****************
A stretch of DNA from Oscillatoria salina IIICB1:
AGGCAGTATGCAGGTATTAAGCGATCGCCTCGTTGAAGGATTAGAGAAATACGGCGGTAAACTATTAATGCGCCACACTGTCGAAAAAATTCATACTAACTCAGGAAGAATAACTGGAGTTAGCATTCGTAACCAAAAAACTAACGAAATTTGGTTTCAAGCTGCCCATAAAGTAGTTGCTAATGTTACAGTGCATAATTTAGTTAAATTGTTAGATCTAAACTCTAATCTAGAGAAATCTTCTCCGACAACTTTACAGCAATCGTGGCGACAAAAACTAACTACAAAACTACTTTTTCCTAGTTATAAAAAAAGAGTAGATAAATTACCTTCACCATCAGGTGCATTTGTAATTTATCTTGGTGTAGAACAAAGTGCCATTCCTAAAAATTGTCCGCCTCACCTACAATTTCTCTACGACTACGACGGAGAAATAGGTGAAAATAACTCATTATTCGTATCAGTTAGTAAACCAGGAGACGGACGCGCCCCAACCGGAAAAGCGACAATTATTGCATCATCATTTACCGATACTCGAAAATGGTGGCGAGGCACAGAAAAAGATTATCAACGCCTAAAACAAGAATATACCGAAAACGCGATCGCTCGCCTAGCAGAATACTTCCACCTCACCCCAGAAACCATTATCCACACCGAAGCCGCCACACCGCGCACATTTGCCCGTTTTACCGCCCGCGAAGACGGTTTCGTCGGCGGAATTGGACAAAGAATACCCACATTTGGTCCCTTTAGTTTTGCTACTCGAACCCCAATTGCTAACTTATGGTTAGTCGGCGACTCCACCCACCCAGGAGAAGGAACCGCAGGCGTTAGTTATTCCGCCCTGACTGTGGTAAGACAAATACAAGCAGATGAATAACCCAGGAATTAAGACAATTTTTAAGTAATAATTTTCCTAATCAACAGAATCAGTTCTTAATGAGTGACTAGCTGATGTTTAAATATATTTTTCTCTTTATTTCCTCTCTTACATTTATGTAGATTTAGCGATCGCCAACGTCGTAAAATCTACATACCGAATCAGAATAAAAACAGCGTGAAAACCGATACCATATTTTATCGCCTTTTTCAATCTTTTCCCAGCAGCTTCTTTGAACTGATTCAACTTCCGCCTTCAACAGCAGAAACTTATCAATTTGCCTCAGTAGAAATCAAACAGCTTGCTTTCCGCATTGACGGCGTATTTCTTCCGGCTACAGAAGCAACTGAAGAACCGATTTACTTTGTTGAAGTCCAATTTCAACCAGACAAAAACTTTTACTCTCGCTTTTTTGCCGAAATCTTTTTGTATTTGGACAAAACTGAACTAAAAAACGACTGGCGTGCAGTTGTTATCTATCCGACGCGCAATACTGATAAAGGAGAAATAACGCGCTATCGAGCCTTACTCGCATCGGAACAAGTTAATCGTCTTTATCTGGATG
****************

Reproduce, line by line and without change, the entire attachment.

A stretch of DNA from Oscillatoria salina IIICB1:
AGGCAGTATGCAGGTATTAAGCGATCGCCTCGTTGAAGGATTAGAGAAATACGGCGGTAAACTATTAATGCGCCACACTGTCGAAAAAATTCATACTAACTCAGGAAGAATAACTGGAGTTAGCATTCGTAACCAAAAAACTAACGAAATTTGGTTTCAAGCTGCCCATAAAGTAGTTGCTAATGTTACAGTGCATAATTTAGTTAAATTGTTAGATCTAAACTCTAATCTAGAGAAATCTTCTCCGACAACTTTACAGCAATCGTGGCGACAAAAACTAACTACAAAACTACTTTTTCCTAGTTATAAAAAAAGAGTAGATAAATTACCTTCACCATCAGGTGCATTTGTAATTTATCTTGGTGTAGAACAAAGTGCCATTCCTAAAAATTGTCCGCCTCACCTACAATTTCTCTACGACTACGACGGAGAAATAGGTGAAAATAACTCATTATTCGTATCAGTTAGTAAACCAGGAGACGGACGCGCCCCAACCGGAAAAGCGACAATTATTGCATCATCATTTACCGATACTCGAAAATGGTGGCGAGGCACAGAAAAAGATTATCAACGCCTAAAACAAGAATATACCGAAAACGCGATCGCTCGCCTAGCAGAATACTTCCACCTCACCCCAGAAACCATTATCCACACCGAAGCCGCCACACCGCGCACATTTGCCCGTTTTACCGCCCGCGAAGACGGTTTCGTCGGCGGAATTGGACAAAGAATACCCACATTTGGTCCCTTTAGTTTTGCTACTCGAACCCCAATTGCTAACTTATGGTTAGTCGGCGACTCCACCCACCCAGGAGAAGGAACCGCAGGCGTTAGTTATTCCGCCCTGACTGTGGTAAGACAAATACAAGCAGATGAATAACCCAGGAATTAAGACAATTTTTAAGTAATAATTTTCCTAATCAACAGAATCAGTTCTTAATGAGTGACTAGCTGATGTTTAAATATATTTTTCTCTTTATTTCCTCTCTTACATTTATGTAGATTTAGCGATCGCCAACGTCGTAAAATCTACATACCGAATCAGAATAAAAACAGCGTGAAAACCGATACCATATTTTATCGCCTTTTTCAATCTTTTCCCAGCAGCTTCTTTGAACTGATTCAACTTCCGCCTTCAACAGCAGAAACTTATCAATTTGCCTCAGTAGAAATCAAACAGCTTGCTTTCCGCATTGACGGCGTATTTCTTCCGGCTACAGAAGCAACTGAAGAACCGATTTACTTTGTTGAAGTCCAATTTCAACCAGACAAAAACTTTTACTCTCGCTTTTTTGCCGAAATCTTTTTGTATTTGGACAAAACTGAACTAAAAAACGACTGGCGTGCAGTTGTTATCTATCCGACGCGCAATACTGATAAAGGAGAAATAACGCGCTATCGAGCCTTACTCGCATCGGAACAAGTTAATCGTCTTTATCTGGATG